Donald TrumpNovember 28, 2016

Could Donald Trump's Bedminster golf course become America's new Camp David?

A sign on the stone wall greets visitors to the Trump National Golf Club on November 18, 2016 in Bedminster Township, New Jersey.   / AFP / DON EMMERT        (Photo credit should read DON EMMERT/AFP/Getty Images)
AFP/Getty ImagesA sign on the stone wall greets visitors to the Trump National Golf Club on November 18, 2016 in Bedminster Township, New Jersey. / AFP / DON EMMERT (Photo credit should read DON EMMERT/AFP/Getty Images)

Since its construction in 1935, Camp David has been the retreat for the President of the United States. The next administration might have a new sanctuary in mind.

President-Elect Donald Trump has used his Trump National Golf Club in Bedminster as a base when not in his Midtown Manhattan skyscraper throughout his campaign. More recently, he's used the New Jersey club to interview possible candidates for cabinet posts. He's spent so much time at Bedminster, which is located 50 miles from New York City, that the question has been raised: will this be Trump's frequent stomping grounds during the presidency?

A commander-in-chief calling a golf course his vacation home is not new. President Dwight Eisenhower was a frequent guest of Augusta National, logging 29 official trips during his time at the White House (the Augusta Chronicle cited 45 trips in total by Ike). And while Bedminster will never be confused with Magnolia Lane, it's a beautiful property, set to host the 2017 U.S. Women's Open and the 2022 PGA Championship. Given Trump's love for the sport, it stands to reason he'd make continual use of his personal club, especially amid speculation that the 70 year old wants to spend weekends outside of Washington, D.C.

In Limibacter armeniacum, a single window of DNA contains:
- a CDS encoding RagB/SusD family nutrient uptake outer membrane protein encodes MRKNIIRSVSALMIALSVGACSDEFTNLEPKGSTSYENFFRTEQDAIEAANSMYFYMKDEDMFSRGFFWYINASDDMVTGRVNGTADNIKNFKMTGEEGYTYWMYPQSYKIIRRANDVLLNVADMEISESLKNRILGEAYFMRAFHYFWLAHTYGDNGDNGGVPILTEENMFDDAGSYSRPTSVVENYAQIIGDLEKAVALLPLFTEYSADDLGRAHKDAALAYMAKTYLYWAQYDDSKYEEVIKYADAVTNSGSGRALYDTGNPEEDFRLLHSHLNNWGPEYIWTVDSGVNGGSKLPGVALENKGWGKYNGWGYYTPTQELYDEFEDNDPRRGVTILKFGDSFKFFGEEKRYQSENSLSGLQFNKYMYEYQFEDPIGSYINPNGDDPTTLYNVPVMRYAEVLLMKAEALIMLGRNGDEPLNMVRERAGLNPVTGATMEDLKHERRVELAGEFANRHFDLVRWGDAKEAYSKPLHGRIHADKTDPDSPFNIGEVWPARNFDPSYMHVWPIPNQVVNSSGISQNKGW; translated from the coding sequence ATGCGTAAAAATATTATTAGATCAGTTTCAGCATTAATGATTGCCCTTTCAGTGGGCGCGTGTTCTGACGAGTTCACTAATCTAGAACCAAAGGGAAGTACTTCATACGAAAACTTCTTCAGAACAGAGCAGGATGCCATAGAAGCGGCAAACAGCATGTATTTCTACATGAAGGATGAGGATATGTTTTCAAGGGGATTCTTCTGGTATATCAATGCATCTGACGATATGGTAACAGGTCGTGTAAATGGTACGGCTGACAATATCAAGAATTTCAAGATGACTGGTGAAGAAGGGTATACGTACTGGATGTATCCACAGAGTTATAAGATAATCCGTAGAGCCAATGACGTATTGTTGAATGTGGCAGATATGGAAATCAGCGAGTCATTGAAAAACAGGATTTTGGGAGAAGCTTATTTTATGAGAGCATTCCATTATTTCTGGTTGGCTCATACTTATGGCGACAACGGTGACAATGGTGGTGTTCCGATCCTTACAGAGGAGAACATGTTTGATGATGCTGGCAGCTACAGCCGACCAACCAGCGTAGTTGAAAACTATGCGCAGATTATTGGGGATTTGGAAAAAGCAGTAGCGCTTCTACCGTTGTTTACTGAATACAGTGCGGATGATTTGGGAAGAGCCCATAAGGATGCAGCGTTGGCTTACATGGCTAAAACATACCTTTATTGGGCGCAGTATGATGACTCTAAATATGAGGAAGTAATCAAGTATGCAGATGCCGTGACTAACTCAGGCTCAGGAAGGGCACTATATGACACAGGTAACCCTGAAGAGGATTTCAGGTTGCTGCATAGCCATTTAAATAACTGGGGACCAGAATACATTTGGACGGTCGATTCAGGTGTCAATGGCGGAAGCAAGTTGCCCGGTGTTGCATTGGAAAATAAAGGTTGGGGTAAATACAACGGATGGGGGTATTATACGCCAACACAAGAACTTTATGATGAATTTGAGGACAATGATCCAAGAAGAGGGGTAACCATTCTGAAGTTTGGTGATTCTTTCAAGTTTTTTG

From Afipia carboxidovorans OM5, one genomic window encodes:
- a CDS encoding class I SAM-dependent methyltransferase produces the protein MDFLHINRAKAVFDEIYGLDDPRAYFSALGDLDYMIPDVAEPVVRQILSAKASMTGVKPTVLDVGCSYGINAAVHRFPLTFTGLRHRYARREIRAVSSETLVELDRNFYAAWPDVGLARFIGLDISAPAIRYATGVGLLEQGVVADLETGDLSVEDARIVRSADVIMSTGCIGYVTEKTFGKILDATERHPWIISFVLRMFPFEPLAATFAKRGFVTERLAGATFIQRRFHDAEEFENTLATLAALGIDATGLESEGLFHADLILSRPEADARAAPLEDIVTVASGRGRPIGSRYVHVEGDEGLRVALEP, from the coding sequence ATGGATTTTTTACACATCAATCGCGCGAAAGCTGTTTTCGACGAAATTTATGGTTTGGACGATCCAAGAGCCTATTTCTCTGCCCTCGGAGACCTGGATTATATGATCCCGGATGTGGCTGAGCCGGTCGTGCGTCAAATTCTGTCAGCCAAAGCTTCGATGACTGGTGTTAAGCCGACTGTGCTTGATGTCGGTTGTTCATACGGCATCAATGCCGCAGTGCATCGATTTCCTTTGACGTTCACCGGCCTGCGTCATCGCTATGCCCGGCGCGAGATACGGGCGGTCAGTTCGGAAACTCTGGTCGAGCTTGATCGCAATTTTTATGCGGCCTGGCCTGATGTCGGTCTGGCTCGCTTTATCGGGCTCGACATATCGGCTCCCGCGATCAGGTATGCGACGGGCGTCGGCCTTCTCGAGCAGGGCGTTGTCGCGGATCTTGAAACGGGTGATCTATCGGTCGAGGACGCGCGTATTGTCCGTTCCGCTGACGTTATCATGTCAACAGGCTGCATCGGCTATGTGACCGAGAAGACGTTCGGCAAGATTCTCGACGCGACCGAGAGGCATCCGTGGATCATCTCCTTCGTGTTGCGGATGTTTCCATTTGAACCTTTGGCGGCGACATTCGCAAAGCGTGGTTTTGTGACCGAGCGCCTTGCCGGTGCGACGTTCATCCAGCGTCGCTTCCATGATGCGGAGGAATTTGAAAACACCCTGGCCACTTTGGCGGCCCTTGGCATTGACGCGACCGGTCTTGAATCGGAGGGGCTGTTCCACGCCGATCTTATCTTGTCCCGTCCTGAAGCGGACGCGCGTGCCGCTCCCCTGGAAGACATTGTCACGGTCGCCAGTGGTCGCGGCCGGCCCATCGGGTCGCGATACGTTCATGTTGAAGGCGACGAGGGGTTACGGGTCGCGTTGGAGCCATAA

AFP/Getty Images

But while Bedminster has everything a president could want, the location could be problematic for the Secret Service and other government agencies. As a NJ.com article posits, many presidents have held weekend retreats, yet no one has called a public area their vacation spot. While Trump owns the club, Bedminster still has many members and visitors using the grounds, which could cause a security nightmare.

"Their day-to-day business is the use of the facilities by its members," said John D. Cohen, of Rutgers University's Institute for Emergency Preparedness and Homeland Security. "So you can't simply do what the Secret Service would like to do, which is build a huge wall and screen everybody who comes there."

Then there's the township of Bedminster. With a population hovering around 8,000, the pastoral town could be upheaved by Trump's constant presence. One of Trump's last-second decisions to go to Bedminster over a weekend forced the 16-person police department to provide several officers for round-the-clock coverage.

"Whenever the president travels anywhere, the local police have to provide support to the Secret Service. Roads might be closed. The airspace about that facility has to be secured," Cohen said. "As president, he can no longer just simply go to these properties and not have it dramatically impact the life and movement of the residents there."

Nevertheless, Trump will likely use Bedminster -- as well as other golf properties, such as Mar-a-Lago -- during his time in office. Putting extra emphasis to his title as our nation's First Golfer.


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